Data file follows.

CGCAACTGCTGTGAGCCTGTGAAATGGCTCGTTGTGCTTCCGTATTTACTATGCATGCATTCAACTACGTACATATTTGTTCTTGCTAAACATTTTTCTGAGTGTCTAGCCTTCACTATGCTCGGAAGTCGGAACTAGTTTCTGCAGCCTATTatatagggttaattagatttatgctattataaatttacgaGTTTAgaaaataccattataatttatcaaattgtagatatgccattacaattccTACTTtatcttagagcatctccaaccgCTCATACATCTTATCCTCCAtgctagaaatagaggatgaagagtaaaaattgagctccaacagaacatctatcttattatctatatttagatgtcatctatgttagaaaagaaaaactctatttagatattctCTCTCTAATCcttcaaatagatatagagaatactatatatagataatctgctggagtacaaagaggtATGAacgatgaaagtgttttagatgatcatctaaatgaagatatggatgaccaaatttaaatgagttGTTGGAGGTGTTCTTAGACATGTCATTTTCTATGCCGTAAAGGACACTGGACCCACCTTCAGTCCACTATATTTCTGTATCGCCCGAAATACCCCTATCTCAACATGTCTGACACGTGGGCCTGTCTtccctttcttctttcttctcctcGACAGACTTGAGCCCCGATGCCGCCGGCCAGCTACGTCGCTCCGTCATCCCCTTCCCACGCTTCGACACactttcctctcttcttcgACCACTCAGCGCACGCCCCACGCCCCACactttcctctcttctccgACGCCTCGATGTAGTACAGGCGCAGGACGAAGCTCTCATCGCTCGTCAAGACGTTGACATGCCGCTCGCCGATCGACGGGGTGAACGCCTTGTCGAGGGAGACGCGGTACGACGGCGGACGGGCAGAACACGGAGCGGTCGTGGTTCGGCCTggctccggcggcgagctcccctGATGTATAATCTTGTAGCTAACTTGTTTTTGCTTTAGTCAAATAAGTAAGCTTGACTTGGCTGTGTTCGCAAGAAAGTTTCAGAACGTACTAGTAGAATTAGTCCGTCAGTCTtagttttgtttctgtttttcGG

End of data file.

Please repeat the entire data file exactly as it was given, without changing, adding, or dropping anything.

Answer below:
CGCAACTGCTGTGAGCCTGTGAAATGGCTCGTTGTGCTTCCGTATTTACTATGCATGCATTCAACTACGTACATATTTGTTCTTGCTAAACATTTTTCTGAGTGTCTAGCCTTCACTATGCTCGGAAGTCGGAACTAGTTTCTGCAGCCTATTatatagggttaattagatttatgctattataaatttacgaGTTTAgaaaataccattataatttatcaaattgtagatatgccattacaattccTACTTtatcttagagcatctccaaccgCTCATACATCTTATCCTCCAtgctagaaatagaggatgaagagtaaaaattgagctccaacagaacatctatcttattatctatatttagatgtcatctatgttagaaaagaaaaactctatttagatattctCTCTCTAATCcttcaaatagatatagagaatactatatatagataatctgctggagtacaaagaggtATGAacgatgaaagtgttttagatgatcatctaaatgaagatatggatgaccaaatttaaatgagttGTTGGAGGTGTTCTTAGACATGTCATTTTCTATGCCGTAAAGGACACTGGACCCACCTTCAGTCCACTATATTTCTGTATCGCCCGAAATACCCCTATCTCAACATGTCTGACACGTGGGCCTGTCTtccctttcttctttcttctcctcGACAGACTTGAGCCCCGATGCCGCCGGCCAGCTACGTCGCTCCGTCATCCCCTTCCCACGCTTCGACACactttcctctcttcttcgACCACTCAGCGCACGCCCCACGCCCCACactttcctctcttctccgACGCCTCGATGTAGTACAGGCGCAGGACGAAGCTCTCATCGCTCGTCAAGACGTTGACATGCCGCTCGCCGATCGACGGGGTGAACGCCTTGTCGAGGGAGACGCGGTACGACGGCGGACGGGCAGAACACGGAGCGGTCGTGGTTCGGCCTggctccggcggcgagctcccctGATGTATAATCTTGTAGCTAACTTGTTTTTGCTTTAGTCAAATAAGTAAGCTTGACTTGGCTGTGTTCGCAAGAAAGTTTCAGAACGTACTAGTAGAATTAGTCCGTCAGTCTtagttttgtttctgtttttcGG